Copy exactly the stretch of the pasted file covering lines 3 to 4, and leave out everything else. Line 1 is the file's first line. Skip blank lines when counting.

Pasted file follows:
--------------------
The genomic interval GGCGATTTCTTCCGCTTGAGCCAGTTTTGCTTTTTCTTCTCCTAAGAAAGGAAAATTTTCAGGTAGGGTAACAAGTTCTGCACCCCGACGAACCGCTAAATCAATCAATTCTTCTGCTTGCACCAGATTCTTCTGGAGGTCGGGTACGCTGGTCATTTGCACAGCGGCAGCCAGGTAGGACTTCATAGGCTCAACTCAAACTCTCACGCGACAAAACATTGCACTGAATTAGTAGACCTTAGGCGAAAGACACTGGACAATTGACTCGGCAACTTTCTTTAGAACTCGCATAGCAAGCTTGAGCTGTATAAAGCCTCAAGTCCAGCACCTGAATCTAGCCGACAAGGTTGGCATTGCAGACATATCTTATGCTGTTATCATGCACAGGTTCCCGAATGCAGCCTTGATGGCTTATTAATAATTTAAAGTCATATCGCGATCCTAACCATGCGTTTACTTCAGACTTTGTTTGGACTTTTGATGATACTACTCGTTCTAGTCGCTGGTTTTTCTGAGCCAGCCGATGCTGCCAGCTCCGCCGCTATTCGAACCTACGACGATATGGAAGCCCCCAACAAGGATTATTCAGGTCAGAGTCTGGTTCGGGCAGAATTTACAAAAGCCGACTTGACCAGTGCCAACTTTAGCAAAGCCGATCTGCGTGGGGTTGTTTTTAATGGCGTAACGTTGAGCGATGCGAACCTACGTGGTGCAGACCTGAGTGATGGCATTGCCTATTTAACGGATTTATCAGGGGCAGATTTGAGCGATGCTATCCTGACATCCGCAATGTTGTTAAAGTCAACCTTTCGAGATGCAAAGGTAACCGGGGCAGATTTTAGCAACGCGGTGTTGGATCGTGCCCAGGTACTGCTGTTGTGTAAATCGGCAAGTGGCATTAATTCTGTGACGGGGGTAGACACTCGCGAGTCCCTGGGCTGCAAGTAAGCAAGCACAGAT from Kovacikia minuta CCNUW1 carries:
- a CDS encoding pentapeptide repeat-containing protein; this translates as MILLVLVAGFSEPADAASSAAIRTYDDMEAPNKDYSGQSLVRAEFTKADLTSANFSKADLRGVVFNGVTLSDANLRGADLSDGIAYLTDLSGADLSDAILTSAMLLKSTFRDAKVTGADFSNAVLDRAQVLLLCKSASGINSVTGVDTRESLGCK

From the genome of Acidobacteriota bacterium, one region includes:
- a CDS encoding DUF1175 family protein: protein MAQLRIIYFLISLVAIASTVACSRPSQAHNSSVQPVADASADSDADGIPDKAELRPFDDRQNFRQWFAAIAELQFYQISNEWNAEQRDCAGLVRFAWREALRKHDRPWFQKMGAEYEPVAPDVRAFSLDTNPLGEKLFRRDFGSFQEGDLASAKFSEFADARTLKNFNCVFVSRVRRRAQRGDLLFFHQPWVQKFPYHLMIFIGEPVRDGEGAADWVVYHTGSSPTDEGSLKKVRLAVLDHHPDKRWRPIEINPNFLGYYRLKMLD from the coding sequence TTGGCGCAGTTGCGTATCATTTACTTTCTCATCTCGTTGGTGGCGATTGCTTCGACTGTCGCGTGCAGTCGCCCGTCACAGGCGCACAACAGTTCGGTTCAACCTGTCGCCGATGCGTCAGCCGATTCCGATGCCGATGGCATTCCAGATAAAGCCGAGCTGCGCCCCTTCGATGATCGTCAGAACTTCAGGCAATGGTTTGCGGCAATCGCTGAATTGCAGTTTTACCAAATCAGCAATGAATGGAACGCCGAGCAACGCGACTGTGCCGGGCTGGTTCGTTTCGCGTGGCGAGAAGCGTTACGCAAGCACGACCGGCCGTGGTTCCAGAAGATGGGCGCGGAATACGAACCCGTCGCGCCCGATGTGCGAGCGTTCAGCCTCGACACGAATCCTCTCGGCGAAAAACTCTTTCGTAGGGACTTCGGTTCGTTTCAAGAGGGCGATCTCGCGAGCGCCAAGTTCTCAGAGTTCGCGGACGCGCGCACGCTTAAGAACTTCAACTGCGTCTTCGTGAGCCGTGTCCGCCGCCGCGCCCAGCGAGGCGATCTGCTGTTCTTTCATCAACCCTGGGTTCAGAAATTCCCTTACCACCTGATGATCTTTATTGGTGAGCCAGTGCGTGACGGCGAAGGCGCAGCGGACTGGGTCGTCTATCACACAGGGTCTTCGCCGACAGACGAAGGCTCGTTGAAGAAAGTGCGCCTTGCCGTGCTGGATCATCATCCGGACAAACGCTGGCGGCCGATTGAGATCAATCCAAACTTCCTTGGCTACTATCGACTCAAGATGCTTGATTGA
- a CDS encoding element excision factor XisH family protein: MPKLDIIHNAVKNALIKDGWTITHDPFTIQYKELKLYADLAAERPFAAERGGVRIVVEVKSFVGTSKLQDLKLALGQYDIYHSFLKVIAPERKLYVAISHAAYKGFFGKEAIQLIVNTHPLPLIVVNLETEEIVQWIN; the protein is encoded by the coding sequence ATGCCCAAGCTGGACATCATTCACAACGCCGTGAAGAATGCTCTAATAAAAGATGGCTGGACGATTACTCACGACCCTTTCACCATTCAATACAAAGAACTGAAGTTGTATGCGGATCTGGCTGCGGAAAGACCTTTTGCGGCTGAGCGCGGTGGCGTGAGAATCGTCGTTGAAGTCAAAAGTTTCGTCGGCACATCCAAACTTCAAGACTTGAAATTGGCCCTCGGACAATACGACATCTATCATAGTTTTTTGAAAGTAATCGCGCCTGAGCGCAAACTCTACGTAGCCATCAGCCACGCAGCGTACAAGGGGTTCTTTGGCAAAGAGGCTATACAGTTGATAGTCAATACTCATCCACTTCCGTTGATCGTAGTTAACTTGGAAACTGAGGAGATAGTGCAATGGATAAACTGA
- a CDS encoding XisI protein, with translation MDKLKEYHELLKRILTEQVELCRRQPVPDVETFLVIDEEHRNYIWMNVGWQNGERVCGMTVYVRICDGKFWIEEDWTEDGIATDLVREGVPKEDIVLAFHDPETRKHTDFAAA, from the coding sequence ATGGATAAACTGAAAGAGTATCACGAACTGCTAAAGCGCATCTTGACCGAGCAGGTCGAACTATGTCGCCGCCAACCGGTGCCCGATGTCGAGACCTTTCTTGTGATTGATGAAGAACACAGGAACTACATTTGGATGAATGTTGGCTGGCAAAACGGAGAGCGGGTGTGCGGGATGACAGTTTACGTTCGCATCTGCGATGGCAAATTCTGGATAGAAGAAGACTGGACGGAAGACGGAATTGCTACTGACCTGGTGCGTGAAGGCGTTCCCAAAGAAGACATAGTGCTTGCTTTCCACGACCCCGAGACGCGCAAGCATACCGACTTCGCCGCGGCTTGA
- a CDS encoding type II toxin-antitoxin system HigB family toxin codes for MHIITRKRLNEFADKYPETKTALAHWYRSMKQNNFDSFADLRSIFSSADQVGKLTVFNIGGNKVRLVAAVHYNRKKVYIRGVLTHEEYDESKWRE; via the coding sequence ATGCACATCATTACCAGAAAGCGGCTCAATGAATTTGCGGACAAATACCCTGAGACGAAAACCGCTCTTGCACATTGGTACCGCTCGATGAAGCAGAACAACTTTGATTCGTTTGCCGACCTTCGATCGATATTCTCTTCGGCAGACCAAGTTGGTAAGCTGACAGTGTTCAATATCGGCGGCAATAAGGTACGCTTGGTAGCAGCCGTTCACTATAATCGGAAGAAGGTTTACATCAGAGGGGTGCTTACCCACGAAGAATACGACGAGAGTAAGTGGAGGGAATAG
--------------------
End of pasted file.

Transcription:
From the genome of Acidobacteriota bacterium, one region includes:
- a CDS encoding DUF1175 family protein: protein MAQLRIIYFLISLVAIASTVACSRPSQAHNSSVQPVADASADSDADGIPDKAELRPFDDRQNFRQWFAAIAELQFYQISNEWNAEQRDCAGLVRFAWREALRKHDRPWFQKMGAEYEPVAPDVRAFSLDTNPLGEKLFRRDFGSFQEGDLASAKFSEFADARTLKNFNCVFVSRVRRRAQRGDLLFFHQPWVQKFPYHLMIFIGEPVRDGEGAADWVVYHTGSSPTDEGSLKKVRLAVLDHHPDKRWRPIEINPNFLGYYRLKMLD from the coding sequence TTGGCGCAGTTGCGTATCATTTACTTTCTCATCTCGTTGGTGGCGATTGCTTCGACTGTCGCGTGCAGTCGCCCGTCACAGGCGCACAACAGTTCGGTTCAACCTGTCGCCGATGCGTCAGCCGATTCCGATGCCGATGGCATTCCAGATAAAGCCGAGCTGCGCCCCTTCGATGATCGTCAGAACTTCAGGCAATGGTTTGCGGCAATCGCTGAATTGCAGTTTTACCAAATCAGCAATGAATGGAACGCCGAGCAACGCGACTGTGCCGGGCTGGTTCGTTTCGCGTGGCGAGAAGCGTTACGCAAGCACGACCGGCCGTGGTTCCAGAAGATGGGCGCGGAATACGAACCCGTCGCGCCCGATGTGCGAGCGTTCAGCCTCGACACGAATCCTCTCGGCGAAAAACTCTTTCGTAGGGACTTCGGTTCGTTTCAAGAGGGCGATCTCGCGAGCGCCAAGTTCTCAGAGTTCGCGGACGCGCGCACGCTTAAGAACTTCAACTGCGTCTTCGTGAGCCGTGTCCGCCGCCGCGCCCAGCGAGGCGATCTGCTGTTCTTTCATCAACCCTGGGTTCAGAAATTCCCTTACCACCTGATGATCTTTATTGGTGAGCCAGTGCGTGACGGCGAAGGCGCAGCGGACTGGGTCGTCTATCACACAGGGTCTTCGCCGACAGACGAAGGCTCGTTGAAGAAAGTGCGCCTTGCCGTGCTGGATCATCATCCGGACAAACGCTGGCGGCCGATTGAGATCAATCCAAACTTCCTTGGCTACTATCGACTCAAGATGCTTGATTGA